My friend e-mailed me last night to tell me that there were some new posts on Joseph’s Shaw’s blog about modest dress. I read the first two ones which were in reply to Tracey Rowland’s attack on Traditionalists and their sense of style, but since I had been away for the weekend, I hadn’t read these. I am just about to start reading the second part written by Lucy Shaw (who is, I assume, the Queen of Puddings?). I have to say that I loved the first one! Yes please, more of this!
One thing that I learnt from the first post was that Balenciaga was a Catholic (I didn’t actually know anything about him), and a truly devout one it seems. Not like modern ‘devout’ celebrity Catholics. Whenever I am in Paris for a few days, I try to get to the Museum of Fashion because they always have a special collection of dresses (which they change periodically, so you will see a different collection each time you go), dating back all the way to the very first collection of a particular designer right up to the present day. It is fascinating. I have definitely visited the museum when they had Balenciaga’s designs there. Since I have no money to buy designer clothes, all I can do is admire them, but I do enjoy doing that, at least!
I feel that modest dress is such a minefield nowadays and it took me a little while to work out what I do and don’t like, where to shop, how much I should be willing to spend and so on. I am still learning and I have to forget all my old habits. I have thrown out almost all my old clothes and I look at old purchases with new eyes. I have a French Connection dress that I bought in the sale about two years ago which I judged to be too dowdy…because it reached my knees! Oh, how times have changed. I tried it on the other day and now I love it. I think I will wear it today, actually.
This is one of my favourite quotes from the first post:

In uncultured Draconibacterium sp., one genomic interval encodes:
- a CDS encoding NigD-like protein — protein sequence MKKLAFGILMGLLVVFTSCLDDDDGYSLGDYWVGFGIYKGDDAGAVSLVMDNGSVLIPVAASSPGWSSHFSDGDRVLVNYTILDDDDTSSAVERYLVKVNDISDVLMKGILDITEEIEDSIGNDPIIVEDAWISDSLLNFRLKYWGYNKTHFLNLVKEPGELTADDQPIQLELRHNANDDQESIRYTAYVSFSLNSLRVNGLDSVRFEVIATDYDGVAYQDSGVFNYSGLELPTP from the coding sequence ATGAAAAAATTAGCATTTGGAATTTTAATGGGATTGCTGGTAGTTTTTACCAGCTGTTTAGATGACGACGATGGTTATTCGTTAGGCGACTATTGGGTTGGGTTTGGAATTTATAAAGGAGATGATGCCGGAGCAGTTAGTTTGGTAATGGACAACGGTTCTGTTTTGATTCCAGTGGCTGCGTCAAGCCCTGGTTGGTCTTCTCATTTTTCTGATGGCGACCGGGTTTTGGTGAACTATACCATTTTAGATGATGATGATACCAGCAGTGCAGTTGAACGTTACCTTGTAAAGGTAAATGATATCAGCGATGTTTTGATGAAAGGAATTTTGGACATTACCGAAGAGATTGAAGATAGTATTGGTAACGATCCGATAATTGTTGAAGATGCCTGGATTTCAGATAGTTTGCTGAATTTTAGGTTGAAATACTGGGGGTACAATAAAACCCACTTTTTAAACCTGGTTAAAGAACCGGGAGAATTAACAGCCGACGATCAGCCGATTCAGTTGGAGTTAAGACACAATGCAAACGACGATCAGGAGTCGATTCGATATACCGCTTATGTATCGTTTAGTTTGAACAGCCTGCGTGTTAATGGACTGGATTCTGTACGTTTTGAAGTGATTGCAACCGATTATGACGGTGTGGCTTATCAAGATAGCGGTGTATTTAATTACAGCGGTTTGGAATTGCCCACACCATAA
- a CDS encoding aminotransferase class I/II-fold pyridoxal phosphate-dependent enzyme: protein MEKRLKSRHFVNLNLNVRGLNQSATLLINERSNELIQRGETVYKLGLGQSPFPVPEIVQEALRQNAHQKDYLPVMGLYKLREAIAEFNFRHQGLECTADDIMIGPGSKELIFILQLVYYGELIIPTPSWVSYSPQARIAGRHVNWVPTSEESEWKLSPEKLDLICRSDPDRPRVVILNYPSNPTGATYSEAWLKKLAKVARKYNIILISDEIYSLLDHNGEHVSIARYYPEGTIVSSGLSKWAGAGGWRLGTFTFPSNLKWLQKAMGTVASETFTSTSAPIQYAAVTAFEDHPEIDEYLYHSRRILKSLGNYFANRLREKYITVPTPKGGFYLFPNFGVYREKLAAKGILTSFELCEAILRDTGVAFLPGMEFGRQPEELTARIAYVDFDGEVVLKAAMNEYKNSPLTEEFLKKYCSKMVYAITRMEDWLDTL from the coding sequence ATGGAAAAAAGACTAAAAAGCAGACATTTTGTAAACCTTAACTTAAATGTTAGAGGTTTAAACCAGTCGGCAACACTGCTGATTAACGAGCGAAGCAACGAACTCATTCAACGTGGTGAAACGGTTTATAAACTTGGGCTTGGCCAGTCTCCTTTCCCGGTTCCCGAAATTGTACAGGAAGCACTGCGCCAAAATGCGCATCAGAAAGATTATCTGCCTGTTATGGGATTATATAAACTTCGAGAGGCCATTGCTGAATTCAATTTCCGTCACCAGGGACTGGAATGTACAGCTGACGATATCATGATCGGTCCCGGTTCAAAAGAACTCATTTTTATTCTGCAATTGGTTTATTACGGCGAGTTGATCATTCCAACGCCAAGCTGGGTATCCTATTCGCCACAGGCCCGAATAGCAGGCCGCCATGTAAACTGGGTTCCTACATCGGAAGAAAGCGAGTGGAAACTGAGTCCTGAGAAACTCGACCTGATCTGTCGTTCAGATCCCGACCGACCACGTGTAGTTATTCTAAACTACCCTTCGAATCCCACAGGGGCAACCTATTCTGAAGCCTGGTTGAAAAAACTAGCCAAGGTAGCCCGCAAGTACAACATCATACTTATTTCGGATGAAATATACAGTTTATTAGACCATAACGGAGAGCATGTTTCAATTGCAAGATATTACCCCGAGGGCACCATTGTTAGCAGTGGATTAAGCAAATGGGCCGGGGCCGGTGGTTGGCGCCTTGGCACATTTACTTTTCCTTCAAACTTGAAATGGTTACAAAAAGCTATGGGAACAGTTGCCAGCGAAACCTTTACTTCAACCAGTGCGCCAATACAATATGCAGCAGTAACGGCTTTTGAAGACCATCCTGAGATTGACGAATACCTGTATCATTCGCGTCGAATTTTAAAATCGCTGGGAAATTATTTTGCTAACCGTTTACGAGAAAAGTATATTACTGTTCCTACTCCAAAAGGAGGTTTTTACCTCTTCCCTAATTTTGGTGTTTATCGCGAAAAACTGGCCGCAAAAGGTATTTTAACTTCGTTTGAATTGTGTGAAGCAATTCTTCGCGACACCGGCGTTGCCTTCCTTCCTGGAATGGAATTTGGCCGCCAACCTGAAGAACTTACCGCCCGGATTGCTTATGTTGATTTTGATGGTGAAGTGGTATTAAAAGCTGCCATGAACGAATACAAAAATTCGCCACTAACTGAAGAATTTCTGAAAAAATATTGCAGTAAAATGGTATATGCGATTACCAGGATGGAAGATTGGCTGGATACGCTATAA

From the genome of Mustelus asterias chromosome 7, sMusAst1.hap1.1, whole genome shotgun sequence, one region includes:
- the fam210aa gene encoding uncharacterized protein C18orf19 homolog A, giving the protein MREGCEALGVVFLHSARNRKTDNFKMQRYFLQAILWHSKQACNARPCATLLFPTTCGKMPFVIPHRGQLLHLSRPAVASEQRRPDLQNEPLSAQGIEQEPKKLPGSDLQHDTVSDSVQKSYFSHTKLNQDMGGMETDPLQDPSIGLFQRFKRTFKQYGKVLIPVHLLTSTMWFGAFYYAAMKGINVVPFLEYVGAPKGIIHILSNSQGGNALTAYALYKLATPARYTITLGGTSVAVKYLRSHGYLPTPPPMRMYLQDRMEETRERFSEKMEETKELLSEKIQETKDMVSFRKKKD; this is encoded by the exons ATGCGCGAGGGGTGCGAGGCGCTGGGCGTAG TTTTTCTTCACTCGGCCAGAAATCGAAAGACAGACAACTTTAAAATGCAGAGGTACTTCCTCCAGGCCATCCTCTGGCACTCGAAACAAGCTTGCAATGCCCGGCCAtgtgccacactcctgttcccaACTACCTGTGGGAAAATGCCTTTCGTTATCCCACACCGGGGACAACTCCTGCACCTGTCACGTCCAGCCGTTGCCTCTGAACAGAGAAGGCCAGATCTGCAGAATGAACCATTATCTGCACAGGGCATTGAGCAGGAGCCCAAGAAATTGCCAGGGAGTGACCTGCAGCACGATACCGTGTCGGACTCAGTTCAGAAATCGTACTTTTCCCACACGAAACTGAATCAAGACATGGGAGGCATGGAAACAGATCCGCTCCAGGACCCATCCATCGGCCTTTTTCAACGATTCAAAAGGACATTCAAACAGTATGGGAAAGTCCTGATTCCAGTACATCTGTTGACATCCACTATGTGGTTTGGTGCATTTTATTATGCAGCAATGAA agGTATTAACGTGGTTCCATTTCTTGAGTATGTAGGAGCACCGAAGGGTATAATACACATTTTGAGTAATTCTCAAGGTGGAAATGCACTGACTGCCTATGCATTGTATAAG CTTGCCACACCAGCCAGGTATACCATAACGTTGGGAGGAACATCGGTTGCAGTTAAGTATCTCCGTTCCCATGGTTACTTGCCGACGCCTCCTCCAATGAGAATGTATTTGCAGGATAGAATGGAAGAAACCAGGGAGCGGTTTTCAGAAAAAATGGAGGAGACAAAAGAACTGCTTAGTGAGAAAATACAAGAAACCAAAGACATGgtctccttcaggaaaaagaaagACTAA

The first thing one notices, studying his [Balenciaga’s] creations, is the extraordinary breadth of vision. Clothes for every occasion, and for many different types of women – there is no classifying his clothes with a single adjective. There is no apparent rule for hemlines, for instance: some gowns sweep the floor with magnificent trains while some suits are above the knee. The more one studies the clothes, however, the more one does notice certain patterns. The wedding dresses, for example, are much more modestly cut that the ball gowns. They have sleeves and high necklines, and are easily distinguished from the evening gowns which are often cut quite low, and are sleeveless. A suit with a short skirt will not have a low neckline. A low neckline on a cocktail gown will be complemented with a longer skirt, or sleeves. I do not think that Balenciaga necessarily considered these things consciously, and again we need to avoid the temptation to draw up rules based on his creations. However, I think that he took it for granted that modesty was an intrinsic part of any beautiful garment, and as he was completely focused on creating beauty his gowns were naturally not immodest